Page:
Puxadinho is an Affordable Rooftop Guest House by VAGA

Set on the rooftop of a building in city São Paulo, Brasil, this tiny property is used as a guest house for visitors. The house replaces an existing structure, which was deemed unfit for use and structurally unsound.


The architects, VAGA, were contacted by a pair of friends who had purchased an apartment in the building. Overtime, with friends and family visiting, they realized they could take advantage of the space to the back of their property.

Puxadinho VAGA Brasil Exterior Humble Homes


The retreat, dubbed Puxadinho, contains a total area of just 195.90-square-feet (18.2-square-meters). It was completed back in 2016 on a “very limited budget” and a location that’s difficult to access. Despite the challenges, they’ve managed to create a comfortable, contemporary addition.

Puxadinho VAGA Brasil Living Area Humble Homes


The first step in the process was to demolish the existing building. With this done, they able to start piecing together the elements of the new abode. Flexibility of use was a concern for the designers, so they produced a layout that consisted mainly of two rooms and a bathroom, which could be accessed together or separately.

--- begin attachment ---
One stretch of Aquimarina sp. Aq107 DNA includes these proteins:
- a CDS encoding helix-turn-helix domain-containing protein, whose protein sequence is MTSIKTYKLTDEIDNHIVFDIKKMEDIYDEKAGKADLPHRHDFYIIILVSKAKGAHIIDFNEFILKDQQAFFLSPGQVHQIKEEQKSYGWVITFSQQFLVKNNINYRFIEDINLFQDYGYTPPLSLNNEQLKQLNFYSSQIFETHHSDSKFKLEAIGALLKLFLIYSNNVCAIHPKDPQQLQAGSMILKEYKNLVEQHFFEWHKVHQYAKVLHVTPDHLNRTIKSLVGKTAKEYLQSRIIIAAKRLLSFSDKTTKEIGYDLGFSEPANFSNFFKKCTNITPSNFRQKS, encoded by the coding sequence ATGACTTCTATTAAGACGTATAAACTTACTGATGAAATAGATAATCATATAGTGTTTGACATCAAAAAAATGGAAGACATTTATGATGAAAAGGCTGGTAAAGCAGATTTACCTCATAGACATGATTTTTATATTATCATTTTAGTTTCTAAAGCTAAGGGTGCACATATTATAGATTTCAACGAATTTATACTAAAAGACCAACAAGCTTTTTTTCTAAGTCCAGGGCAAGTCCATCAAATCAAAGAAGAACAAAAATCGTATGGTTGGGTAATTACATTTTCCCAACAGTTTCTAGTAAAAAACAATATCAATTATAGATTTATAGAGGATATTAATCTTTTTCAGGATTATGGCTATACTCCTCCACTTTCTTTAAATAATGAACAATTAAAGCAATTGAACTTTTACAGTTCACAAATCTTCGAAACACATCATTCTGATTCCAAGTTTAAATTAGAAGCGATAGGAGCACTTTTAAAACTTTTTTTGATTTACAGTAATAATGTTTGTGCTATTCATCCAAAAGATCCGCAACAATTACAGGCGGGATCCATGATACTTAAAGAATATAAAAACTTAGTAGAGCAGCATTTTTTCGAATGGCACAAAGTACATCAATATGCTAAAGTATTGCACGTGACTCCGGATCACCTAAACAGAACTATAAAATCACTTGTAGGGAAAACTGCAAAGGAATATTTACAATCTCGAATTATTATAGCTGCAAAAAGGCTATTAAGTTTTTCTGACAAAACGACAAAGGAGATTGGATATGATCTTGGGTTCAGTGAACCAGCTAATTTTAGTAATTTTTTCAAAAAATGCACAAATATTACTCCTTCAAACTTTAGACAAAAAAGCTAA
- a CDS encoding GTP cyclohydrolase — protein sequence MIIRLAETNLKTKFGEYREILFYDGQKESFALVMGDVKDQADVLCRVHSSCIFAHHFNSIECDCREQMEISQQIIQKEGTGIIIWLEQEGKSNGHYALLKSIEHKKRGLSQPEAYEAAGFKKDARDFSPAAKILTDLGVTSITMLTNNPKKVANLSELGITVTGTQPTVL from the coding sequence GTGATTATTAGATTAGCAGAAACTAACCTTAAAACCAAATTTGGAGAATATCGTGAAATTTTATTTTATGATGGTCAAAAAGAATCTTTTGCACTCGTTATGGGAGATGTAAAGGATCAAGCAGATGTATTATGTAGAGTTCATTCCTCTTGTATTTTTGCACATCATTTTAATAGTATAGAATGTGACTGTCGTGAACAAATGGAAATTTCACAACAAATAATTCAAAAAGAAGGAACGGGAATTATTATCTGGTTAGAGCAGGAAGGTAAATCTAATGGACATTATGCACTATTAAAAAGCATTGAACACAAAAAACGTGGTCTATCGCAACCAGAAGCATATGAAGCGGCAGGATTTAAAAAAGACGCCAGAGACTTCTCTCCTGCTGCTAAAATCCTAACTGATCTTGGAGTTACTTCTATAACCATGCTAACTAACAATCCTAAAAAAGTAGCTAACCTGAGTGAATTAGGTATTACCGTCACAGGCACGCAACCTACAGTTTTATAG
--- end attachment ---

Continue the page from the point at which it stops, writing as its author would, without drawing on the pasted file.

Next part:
Puxadinho VAGA Brasil Bathroom Humble Homes

The social spaces were extended out into the open terrace to the front, while the roof of the structure was zoned for use as a small garden and leisure space. Large wooden sliding doors were incorporated both internally and externally. They were a key aspect in creating the flexible living spaces that the architects were after.

Puxadinho VAGA Brasil Terrace Humble Homes

From the architects: “The door was a key solution adopted to create the new intended dynamics… accountable for the flexibility of different spaces, extending or restricting them, however always establishing several levels of integration among the social areas and the private spaces.”

Puxadinho VAGA Brasil Floor Plan Humble Homes

The layout consists of two bedrooms (one doubling as a living room) separated by a bathroom. The outside space includes a dining area in one corner and a kitchenette in the other. A black steel ladder leads up the to rooftop garden. Much of the work was completed using concrete block and brick; a cheap durable material that made for easy of construction despite the difficult access.

For more tiny houses, check out this translucent home produce by MINI and SO-IL. Or, the Wheel Pad Tiny House, an accessible tiny house by Linesync Architecture. See all tiny houses.

Via ArchDaily
Photos: Manuel Sá

Niall Burke

Structural engineer by day, tiny house designer by night. Niall has a keen interest in small spaces, green design, and sustainability. He started developing Humble Homes while studying for his masters degree in engineering. He is the founder and managing editor of Humble Homes.